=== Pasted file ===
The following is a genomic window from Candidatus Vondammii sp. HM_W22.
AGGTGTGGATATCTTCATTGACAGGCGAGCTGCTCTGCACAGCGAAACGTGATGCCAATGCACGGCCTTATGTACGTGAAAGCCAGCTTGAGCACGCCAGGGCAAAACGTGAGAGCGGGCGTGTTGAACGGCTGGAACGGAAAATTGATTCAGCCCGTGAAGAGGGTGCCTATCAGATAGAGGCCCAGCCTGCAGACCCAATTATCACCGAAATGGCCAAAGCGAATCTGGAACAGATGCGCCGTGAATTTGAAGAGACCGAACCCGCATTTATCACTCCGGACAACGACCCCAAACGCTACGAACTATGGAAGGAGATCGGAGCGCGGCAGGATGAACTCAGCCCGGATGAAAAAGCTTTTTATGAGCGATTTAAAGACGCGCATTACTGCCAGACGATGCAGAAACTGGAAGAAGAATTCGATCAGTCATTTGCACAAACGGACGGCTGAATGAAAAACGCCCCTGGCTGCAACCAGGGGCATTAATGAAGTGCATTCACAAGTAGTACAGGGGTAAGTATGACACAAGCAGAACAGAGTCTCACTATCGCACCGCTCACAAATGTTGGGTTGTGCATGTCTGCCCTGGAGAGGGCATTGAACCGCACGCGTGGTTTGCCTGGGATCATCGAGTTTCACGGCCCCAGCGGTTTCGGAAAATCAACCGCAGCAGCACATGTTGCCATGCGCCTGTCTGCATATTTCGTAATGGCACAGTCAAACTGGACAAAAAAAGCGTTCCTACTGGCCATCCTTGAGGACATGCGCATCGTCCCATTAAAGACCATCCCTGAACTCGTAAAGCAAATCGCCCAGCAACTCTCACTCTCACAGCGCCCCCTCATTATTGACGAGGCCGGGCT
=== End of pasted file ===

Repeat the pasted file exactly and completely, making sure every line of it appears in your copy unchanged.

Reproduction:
The following is a genomic window from Candidatus Vondammii sp. HM_W22.
AGGTGTGGATATCTTCATTGACAGGCGAGCTGCTCTGCACAGCGAAACGTGATGCCAATGCACGGCCTTATGTACGTGAAAGCCAGCTTGAGCACGCCAGGGCAAAACGTGAGAGCGGGCGTGTTGAACGGCTGGAACGGAAAATTGATTCAGCCCGTGAAGAGGGTGCCTATCAGATAGAGGCCCAGCCTGCAGACCCAATTATCACCGAAATGGCCAAAGCGAATCTGGAACAGATGCGCCGTGAATTTGAAGAGACCGAACCCGCATTTATCACTCCGGACAACGACCCCAAACGCTACGAACTATGGAAGGAGATCGGAGCGCGGCAGGATGAACTCAGCCCGGATGAAAAAGCTTTTTATGAGCGATTTAAAGACGCGCATTACTGCCAGACGATGCAGAAACTGGAAGAAGAATTCGATCAGTCATTTGCACAAACGGACGGCTGAATGAAAAACGCCCCTGGCTGCAACCAGGGGCATTAATGAAGTGCATTCACAAGTAGTACAGGGGTAAGTATGACACAAGCAGAACAGAGTCTCACTATCGCACCGCTCACAAATGTTGGGTTGTGCATGTCTGCCCTGGAGAGGGCATTGAACCGCACGCGTGGTTTGCCTGGGATCATCGAGTTTCACGGCCCCAGCGGTTTCGGAAAATCAACCGCAGCAGCACATGTTGCCATGCGCCTGTCTGCATATTTCGTAATGGCACAGTCAAACTGGACAAAAAAAGCGTTCCTACTGGCCATCCTTGAGGACATGCGCATCGTCCCATTAAAGACCATCCCTGAACTCGTAAAGCAAATCGCCCAGCAACTCTCACTCTCACAGCGCCCCCTCATTATTGACGAGGCCGGGCT